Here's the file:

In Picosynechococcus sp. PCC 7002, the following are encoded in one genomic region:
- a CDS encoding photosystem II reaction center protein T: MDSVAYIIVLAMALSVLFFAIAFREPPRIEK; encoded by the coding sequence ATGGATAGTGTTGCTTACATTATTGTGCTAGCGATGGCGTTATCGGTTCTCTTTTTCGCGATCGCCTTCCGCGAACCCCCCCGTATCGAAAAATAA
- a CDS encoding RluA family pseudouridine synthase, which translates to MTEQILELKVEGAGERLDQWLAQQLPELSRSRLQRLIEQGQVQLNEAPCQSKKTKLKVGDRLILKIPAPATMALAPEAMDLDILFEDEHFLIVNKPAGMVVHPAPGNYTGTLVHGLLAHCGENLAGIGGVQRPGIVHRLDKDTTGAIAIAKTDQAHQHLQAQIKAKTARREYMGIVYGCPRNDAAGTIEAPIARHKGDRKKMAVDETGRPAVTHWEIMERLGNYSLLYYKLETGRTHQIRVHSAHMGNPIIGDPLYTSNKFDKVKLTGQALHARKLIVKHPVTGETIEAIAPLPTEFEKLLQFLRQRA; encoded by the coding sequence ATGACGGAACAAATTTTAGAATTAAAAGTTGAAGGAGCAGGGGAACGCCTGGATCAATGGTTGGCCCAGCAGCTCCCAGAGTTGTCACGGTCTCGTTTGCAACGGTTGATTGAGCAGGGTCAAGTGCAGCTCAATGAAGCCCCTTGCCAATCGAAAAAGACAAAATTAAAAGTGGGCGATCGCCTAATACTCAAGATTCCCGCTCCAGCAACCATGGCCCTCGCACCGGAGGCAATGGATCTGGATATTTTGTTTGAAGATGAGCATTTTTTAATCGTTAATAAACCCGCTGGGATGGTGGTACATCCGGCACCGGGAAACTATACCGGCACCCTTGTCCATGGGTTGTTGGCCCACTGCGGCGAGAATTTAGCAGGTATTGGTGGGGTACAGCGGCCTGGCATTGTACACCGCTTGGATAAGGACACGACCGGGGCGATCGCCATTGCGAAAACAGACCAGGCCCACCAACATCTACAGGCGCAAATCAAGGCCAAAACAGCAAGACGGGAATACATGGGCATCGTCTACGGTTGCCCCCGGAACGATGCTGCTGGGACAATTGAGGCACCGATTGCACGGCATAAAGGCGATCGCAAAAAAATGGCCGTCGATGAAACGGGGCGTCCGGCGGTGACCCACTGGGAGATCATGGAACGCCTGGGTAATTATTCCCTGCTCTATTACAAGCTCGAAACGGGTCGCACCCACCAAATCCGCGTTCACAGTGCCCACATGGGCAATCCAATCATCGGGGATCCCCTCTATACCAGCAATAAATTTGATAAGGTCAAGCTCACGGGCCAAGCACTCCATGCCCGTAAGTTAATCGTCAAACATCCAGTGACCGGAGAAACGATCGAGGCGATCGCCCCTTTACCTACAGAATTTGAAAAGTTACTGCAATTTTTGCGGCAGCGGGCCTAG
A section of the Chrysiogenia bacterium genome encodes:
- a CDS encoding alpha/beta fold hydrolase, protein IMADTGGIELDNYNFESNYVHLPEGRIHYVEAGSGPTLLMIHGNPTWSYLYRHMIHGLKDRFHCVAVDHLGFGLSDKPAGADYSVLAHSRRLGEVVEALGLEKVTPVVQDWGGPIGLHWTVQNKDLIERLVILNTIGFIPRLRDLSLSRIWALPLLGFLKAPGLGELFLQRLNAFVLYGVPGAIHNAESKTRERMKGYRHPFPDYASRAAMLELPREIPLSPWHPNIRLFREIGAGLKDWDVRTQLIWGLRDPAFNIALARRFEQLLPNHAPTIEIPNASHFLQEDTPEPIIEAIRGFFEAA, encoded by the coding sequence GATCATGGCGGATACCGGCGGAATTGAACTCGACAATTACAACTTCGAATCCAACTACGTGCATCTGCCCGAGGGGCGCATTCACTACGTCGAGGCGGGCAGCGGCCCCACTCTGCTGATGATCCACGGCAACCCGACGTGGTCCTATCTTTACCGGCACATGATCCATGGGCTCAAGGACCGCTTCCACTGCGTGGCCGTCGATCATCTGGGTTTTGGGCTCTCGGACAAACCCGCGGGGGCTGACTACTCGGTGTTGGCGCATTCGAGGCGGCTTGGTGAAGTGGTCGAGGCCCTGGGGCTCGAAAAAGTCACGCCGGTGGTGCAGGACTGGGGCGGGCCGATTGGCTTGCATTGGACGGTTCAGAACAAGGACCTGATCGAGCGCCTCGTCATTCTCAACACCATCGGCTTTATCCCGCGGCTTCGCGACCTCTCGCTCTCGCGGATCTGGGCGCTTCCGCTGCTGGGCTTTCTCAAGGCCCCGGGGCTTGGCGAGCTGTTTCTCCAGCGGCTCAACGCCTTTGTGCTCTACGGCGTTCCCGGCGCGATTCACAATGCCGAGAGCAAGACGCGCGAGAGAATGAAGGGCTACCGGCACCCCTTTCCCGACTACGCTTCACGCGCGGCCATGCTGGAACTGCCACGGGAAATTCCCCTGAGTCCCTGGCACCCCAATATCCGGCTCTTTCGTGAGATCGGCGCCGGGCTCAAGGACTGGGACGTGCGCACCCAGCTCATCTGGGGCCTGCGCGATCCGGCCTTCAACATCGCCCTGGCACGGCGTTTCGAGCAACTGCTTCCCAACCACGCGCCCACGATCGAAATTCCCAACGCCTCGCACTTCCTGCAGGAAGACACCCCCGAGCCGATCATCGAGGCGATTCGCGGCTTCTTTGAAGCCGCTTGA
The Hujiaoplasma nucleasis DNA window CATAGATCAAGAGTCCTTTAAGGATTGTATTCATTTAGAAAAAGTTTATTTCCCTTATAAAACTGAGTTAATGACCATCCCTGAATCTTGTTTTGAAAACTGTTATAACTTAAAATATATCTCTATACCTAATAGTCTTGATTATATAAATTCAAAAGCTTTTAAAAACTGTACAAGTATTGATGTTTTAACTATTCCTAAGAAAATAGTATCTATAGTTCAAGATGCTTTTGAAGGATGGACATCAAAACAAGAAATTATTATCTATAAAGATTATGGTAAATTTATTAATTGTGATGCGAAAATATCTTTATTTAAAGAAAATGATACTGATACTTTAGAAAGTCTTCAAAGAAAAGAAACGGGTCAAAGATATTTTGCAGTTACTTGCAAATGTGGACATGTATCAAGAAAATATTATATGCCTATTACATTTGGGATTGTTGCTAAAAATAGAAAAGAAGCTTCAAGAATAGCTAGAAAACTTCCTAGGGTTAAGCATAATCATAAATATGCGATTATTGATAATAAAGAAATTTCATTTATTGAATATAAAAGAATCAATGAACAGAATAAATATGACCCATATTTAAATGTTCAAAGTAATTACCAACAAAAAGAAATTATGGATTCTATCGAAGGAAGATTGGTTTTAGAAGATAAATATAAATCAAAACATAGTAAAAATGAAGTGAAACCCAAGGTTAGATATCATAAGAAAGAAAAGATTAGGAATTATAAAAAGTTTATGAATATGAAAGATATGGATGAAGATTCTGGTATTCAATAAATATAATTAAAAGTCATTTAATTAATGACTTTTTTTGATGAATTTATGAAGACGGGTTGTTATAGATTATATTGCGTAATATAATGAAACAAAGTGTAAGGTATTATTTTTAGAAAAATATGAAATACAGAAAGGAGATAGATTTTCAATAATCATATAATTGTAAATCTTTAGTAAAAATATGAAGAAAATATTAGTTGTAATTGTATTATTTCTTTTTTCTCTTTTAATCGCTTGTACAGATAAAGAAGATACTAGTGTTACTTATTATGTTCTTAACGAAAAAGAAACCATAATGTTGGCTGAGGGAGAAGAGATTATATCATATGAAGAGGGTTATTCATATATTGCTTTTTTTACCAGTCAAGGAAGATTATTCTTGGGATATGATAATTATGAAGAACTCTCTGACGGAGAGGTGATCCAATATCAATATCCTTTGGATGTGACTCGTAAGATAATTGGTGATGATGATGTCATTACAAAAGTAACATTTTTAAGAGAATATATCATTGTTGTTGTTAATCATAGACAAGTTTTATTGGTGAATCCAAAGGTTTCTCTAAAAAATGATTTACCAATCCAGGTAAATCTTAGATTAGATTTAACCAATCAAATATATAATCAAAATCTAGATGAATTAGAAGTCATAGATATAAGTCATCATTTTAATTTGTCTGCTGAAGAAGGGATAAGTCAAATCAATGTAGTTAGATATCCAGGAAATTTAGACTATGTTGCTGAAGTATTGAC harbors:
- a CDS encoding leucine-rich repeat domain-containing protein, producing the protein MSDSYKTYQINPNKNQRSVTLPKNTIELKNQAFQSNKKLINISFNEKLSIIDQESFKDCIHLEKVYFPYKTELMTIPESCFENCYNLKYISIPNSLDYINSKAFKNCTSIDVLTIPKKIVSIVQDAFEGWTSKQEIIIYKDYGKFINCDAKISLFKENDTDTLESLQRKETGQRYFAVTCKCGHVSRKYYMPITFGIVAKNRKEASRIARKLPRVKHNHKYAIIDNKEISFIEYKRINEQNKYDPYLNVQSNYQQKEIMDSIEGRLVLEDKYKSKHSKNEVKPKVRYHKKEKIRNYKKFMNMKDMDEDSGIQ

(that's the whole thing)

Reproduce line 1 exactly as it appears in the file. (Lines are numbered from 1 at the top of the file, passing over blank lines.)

In Picosynechococcus sp. PCC 7002, the following are encoded in one genomic region: